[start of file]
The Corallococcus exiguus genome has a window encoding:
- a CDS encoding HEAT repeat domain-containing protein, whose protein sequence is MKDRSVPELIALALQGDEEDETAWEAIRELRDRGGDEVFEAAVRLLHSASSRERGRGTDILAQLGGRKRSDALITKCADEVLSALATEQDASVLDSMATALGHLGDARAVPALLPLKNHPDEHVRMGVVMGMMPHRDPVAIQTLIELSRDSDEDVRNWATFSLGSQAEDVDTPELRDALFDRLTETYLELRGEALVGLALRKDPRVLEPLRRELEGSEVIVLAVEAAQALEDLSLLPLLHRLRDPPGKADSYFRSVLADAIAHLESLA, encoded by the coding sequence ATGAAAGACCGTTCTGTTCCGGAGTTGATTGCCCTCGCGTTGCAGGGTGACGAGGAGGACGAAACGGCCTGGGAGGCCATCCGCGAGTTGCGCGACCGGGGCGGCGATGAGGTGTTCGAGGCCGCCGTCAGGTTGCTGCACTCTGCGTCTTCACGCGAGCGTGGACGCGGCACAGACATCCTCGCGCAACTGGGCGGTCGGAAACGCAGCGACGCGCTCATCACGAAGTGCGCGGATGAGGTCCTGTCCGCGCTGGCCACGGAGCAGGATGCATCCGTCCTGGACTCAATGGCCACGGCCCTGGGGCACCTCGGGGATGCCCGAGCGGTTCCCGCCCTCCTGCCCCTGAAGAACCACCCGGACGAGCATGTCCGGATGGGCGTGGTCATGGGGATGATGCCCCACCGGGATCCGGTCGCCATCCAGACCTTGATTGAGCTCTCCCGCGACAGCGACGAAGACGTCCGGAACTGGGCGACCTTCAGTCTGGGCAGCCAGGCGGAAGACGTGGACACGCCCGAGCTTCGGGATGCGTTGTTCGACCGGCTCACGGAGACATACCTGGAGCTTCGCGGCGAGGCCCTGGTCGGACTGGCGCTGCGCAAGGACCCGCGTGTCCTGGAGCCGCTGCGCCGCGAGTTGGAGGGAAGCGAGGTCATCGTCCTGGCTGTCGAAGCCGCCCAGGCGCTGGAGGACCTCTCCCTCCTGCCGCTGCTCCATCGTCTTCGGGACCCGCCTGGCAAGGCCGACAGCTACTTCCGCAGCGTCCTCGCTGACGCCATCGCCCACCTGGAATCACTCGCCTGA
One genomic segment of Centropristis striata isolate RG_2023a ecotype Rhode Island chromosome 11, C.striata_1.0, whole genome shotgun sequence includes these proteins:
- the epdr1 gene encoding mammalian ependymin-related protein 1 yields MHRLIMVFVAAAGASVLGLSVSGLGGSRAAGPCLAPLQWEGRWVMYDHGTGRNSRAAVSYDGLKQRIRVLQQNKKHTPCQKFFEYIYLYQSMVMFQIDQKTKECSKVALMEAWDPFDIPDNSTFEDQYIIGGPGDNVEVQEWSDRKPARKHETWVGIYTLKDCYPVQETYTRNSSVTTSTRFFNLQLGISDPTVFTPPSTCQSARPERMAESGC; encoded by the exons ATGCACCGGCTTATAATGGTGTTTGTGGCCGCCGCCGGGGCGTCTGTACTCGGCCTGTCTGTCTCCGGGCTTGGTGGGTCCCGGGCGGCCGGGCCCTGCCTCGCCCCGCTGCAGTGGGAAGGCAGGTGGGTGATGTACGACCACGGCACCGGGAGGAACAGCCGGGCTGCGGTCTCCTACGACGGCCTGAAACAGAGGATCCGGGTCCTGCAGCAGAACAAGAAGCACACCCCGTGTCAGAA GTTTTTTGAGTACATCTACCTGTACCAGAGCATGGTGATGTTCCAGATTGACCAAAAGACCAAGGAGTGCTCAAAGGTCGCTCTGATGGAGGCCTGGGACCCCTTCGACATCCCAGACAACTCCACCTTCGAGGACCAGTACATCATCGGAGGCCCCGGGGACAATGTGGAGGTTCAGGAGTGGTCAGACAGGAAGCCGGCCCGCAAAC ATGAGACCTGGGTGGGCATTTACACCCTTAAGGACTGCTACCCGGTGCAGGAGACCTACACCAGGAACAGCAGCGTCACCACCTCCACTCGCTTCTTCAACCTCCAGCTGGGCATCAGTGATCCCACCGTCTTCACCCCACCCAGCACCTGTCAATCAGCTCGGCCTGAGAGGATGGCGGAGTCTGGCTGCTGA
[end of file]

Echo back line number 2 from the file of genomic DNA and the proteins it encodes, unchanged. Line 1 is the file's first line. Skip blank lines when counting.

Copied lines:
- a CDS encoding HEAT repeat domain-containing protein, whose protein sequence is MKDRSVPELIALALQGDEEDETAWEAIRELRDRGGDEVFEAAVRLLHSASSRERGRGTDILAQLGGRKRSDALITKCADEVLSALATEQDASVLDSMATALGHLGDARAVPALLPLKNHPDEHVRMGVVMGMMPHRDPVAIQTLIELSRDSDEDVRNWATFSLGSQAEDVDTPELRDALFDRLTETYLELRGEALVGLALRKDPRVLEPLRRELEGSEVIVLAVEAAQALEDLSLLPLLHRLRDPPGKADSYFRSVLADAIAHLESLA, encoded by the coding sequence ATGAAAGACCGTTCTGTTCCGGAGTTGATTGCCCTCGCGTTGCAGGGTGACGAGGAGGACGAAACGGCCTGGGAGGCCATCCGCGAGTTGCGCGACCGGGGCGGCGATGAGGTGTTCGAGGCCGCCGTCAGGTTGCTGCACTCTGCGTCTTCACGCGAGCGTGGACGCGGCACAGACATCCTCGCGCAACTGGGCGGTCGGAAACGCAGCGACGCGCTCATCACGAAGTGCGCGGATGAGGTCCTGTCCGCGCTGGCCACGGAGCAGGATGCATCCGTCCTGGACTCAATGGCCACGGCCCTGGGGCACCTCGGGGATGCCCGAGCGGTTCCCGCCCTCCTGCCCCTGAAGAACCACCCGGACGAGCATGTCCGGATGGGCGTGGTCATGGGGATGATGCCCCACCGGGATCCGGTCGCCATCCAGACCTTGATTGAGCTCTCCCGCGACAGCGACGAAGACGTCCGGAACTGGGCGACCTTCAGTCTGGGCAGCCAGGCGGAAGACGTGGACACGCCCGAGCTTCGGGATGCGTTGTTCGACCGGCTCACGGAGACATACCTGGAGCTTCGCGGCGAGGCCCTGGTCGGACTGGCGCTGCGCAAGGACCCGCGTGTCCTGGAGCCGCTGCGCCGCGAGTTGGAGGGAAGCGAGGTCATCGTCCTGGCTGTCGAAGCCGCCCAGGCGCTGGAGGACCTCTCCCTCCTGCCGCTGCTCCATCGTCTTCGGGACCCGCCTGGCAAGGCCGACAGCTACTTCCGCAGCGTCCTCGCTGACGCCATCGCCCACCTGGAATCACTCGCCTGA